15 December 2016

Free speech (n.)

Since so many people seem to be confused on this point:

free speech is the right to express ideas without coercion

We must protect freedom of speech both because it is an aspect of individuals’ right to liberty and dignity and because it is good for society to have a rich exchange of ideas.

It is important that we understand free speech broadly and protect it vigorously. But common misunderstandings inspire me to outline what free speech is not:

  • Free speech is not just law, it is a principle, a social norm.
  • Free speech is not just protection from government censorship, it is protection from coercion of all kinds. If there are things you cannot say because it might cost you professional opportunities in work unrelated to what you said, or it might lead to harassment or even violence, or it might prevent you from finding housing or medical care or other essential services, then that is no less coercive than a law. (It is important to distinguish this from professiional consequences for saying things related to one’s work.) The rest of that famous XKCD cartoon is correct, but that first panel is dangerously wrong: where it says “free speech” it describes the First Amendment, not the principle of free speech.
  • Free speech is not only a protection for nice speech, it is and must be a protection for icky speech too. Free speech is a right to say things that discomfort others.
  • Free speech is not a right to speak in every space. It is a right to speak in the public sphere. One may also be invited into private spaces, and what one says there is subject to the same free speech principles, but that does not mean one has a right to barge into any space you want and demand to speak. Private spaces may set their own rules for participation.
  • Free speech is not a right to freedom from criticism. The whole point is that one’s critics are free to speak, too.
  • Free speech is not a right to say anything, it is a right to express ideas. It is not a license for lies, deceit, and fraud. It is not a license to conspire to commit crimes. It is not a license for slander, harassment, and threats. There is no legitimate personal right to those actions, they do not contribute to the public sphere of ideas, and there is a significant public interest in curtailing them. Disingenuously defending these on “free speech” grounds is an attack on free speech.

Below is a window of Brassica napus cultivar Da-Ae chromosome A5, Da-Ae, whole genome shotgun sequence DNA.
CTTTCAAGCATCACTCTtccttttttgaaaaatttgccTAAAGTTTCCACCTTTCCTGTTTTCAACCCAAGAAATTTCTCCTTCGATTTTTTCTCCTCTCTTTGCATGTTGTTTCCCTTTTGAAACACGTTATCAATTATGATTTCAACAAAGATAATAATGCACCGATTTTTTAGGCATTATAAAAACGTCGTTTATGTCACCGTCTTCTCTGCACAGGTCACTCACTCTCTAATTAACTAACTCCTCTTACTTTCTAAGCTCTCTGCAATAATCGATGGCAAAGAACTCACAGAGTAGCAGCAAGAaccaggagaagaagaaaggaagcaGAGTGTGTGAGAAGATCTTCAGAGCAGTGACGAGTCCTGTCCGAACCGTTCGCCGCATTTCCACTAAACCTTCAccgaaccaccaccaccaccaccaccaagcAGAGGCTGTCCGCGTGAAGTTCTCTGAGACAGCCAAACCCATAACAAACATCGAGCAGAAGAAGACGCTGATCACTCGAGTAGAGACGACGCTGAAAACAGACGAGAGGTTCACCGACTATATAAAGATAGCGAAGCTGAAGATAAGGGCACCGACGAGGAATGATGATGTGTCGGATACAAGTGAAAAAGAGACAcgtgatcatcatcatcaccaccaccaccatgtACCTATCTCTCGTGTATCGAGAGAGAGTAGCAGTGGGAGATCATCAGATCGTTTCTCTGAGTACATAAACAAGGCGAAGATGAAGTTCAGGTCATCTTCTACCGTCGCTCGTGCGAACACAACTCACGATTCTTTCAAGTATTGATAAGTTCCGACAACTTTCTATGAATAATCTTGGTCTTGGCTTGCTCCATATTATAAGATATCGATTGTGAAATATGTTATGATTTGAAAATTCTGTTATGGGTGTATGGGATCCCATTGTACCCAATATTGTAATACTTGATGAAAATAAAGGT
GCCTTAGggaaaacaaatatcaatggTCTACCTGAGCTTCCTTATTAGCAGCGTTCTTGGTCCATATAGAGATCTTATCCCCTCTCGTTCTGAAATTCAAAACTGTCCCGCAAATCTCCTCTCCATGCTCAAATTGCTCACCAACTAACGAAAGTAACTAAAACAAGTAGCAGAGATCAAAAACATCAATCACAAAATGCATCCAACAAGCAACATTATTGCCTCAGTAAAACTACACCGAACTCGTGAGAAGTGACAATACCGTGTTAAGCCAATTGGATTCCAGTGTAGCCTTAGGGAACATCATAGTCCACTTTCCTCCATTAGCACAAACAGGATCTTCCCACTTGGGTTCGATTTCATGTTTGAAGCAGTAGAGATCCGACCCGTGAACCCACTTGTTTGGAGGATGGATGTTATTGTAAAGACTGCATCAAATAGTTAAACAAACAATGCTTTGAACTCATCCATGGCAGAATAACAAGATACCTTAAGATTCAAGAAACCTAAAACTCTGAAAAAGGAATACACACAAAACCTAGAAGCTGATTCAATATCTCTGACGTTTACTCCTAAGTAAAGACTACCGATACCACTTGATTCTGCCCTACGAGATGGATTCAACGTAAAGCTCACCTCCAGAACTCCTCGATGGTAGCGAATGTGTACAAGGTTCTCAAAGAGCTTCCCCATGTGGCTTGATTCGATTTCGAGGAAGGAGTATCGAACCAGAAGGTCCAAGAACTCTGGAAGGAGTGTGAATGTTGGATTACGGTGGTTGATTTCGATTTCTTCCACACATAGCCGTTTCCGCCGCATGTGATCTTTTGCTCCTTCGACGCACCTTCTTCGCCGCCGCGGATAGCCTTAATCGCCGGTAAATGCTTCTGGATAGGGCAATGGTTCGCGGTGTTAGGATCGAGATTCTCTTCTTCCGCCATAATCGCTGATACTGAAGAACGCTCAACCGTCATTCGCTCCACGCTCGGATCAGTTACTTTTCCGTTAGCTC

This is not hard to understand. But things being what they are, I expect that I will have to expand and clarify this list over time.

From a very long word about free speech protections in the workplace, and the implications for people with very bad politics.

I am vexed that so many social justice advocates do not just legitimize but actively court the exercise of this unaccountable power over people, shaming employers of bigots and other villains. I respect their frustration at having so few means to deter antagonists against social justice, but history teaches us who suffers most when employers fire employees because of their political views … or other things they have said … or fear public pressures over their employees. This knife cuts reactionary white male professionals the least.

My rule is more specifically don’t fire people for ideas they share outside the workplace, if the ideas are irrelevant to their job.

In this I do not want to legitimize the most visible critics of “Cancel Culture”, who are profoundly wrong. I am pushing back against a part of what we talk about when we talk about Cancel Culture, but not their part.

I call shenanigans on culture industry professionals decrying other culture industry people losing jobs — or most often, just having to change jobs and move to another platform — for the ideas they publish. If one’s day job is offering ideas, then of course one may lose their job over the ideas they share to the world.